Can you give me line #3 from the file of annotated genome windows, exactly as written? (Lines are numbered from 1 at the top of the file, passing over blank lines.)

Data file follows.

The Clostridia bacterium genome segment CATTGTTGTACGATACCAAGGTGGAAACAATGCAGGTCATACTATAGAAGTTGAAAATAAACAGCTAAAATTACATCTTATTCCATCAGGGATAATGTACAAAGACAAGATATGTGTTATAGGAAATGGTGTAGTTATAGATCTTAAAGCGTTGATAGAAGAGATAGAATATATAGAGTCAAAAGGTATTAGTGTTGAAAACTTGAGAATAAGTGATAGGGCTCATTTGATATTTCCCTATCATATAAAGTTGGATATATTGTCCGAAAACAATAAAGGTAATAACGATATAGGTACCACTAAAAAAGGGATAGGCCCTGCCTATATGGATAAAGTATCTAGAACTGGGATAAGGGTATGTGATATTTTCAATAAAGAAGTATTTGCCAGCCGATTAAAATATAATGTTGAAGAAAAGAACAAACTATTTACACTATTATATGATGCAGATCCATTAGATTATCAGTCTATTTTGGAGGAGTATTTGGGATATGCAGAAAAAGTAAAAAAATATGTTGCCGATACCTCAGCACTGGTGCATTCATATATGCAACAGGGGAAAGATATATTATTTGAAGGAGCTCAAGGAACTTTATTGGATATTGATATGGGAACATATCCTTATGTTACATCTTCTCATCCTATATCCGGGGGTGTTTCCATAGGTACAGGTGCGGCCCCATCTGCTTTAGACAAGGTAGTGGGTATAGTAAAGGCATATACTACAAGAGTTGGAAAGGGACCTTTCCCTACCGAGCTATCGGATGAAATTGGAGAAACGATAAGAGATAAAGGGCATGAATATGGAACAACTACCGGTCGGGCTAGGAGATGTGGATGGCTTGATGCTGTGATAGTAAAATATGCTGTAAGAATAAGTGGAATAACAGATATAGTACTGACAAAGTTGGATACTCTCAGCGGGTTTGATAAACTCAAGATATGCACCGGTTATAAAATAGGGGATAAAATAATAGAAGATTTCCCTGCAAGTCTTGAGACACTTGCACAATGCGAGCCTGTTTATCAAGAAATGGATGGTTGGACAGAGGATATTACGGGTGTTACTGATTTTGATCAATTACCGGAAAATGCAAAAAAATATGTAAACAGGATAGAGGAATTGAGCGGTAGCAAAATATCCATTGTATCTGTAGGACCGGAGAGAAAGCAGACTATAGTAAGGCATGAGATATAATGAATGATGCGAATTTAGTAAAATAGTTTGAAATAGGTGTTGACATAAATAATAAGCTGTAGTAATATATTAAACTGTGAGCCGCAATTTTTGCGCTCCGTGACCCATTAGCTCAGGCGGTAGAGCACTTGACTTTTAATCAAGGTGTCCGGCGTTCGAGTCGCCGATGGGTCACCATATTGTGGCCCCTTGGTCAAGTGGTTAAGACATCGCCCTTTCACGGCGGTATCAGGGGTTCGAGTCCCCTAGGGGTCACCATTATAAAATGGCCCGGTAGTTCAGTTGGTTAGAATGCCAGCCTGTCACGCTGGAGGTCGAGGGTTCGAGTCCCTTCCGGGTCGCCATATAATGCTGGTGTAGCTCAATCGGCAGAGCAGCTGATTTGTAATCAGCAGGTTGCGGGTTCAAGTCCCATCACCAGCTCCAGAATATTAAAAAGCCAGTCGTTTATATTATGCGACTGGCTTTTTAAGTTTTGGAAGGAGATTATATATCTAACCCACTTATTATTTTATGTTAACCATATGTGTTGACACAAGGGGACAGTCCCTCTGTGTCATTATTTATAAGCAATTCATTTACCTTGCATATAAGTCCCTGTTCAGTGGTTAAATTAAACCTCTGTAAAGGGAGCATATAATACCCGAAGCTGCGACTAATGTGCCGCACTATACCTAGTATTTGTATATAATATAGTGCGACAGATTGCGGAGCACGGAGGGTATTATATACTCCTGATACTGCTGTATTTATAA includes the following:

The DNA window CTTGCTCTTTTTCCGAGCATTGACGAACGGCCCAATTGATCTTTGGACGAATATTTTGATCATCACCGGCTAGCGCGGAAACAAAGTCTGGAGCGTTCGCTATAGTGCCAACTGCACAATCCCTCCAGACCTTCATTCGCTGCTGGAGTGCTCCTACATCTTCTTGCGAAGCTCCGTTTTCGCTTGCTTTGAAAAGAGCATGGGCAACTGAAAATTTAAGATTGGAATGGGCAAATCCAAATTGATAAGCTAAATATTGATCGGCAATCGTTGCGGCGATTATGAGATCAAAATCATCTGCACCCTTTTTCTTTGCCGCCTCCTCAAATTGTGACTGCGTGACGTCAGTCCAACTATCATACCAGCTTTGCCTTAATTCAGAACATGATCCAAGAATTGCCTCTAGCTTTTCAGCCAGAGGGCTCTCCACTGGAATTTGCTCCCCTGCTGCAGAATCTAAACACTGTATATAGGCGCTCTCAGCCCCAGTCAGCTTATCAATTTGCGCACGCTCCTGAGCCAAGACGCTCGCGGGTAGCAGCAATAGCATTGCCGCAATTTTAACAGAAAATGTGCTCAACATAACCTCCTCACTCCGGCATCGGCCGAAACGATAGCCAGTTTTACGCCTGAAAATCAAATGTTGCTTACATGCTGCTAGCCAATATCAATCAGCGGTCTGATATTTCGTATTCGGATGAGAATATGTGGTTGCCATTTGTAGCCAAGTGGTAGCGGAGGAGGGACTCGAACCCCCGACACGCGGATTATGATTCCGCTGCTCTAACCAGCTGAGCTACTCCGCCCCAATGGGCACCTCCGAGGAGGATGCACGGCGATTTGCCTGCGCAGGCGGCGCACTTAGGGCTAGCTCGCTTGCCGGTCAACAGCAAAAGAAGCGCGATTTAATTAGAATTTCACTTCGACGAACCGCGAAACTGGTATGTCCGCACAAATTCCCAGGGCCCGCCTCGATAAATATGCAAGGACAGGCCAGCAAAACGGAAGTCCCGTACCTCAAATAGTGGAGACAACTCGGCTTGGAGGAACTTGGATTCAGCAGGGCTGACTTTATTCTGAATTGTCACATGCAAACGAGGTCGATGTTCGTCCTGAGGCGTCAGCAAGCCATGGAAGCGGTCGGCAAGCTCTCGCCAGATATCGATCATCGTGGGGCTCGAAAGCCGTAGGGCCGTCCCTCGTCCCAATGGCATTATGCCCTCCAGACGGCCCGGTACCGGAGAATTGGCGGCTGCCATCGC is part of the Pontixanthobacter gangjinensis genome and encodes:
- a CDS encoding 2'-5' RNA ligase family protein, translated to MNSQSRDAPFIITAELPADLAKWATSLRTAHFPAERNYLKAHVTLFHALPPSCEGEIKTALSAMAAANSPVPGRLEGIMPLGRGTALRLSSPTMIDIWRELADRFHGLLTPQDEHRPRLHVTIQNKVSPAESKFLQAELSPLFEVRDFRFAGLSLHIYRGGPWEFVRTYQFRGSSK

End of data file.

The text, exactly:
- a CDS encoding 2'-5' RNA ligase family protein, translated to MNSQSRDAPFIITAELPADLAKWATSLRTAHFPAERNYLKAHVTLFHALPPSCEGEIKTALSAMAAANSPVPGRLEGIMPLGRGTALRLSSPTMIDIWRELADRFHGLLTPQDEHRPRLHVTIQNKVSPAESKFLQAELSPLFEVRDFRFAGLSLHIYRGGPWEFVRTYQFRGSSK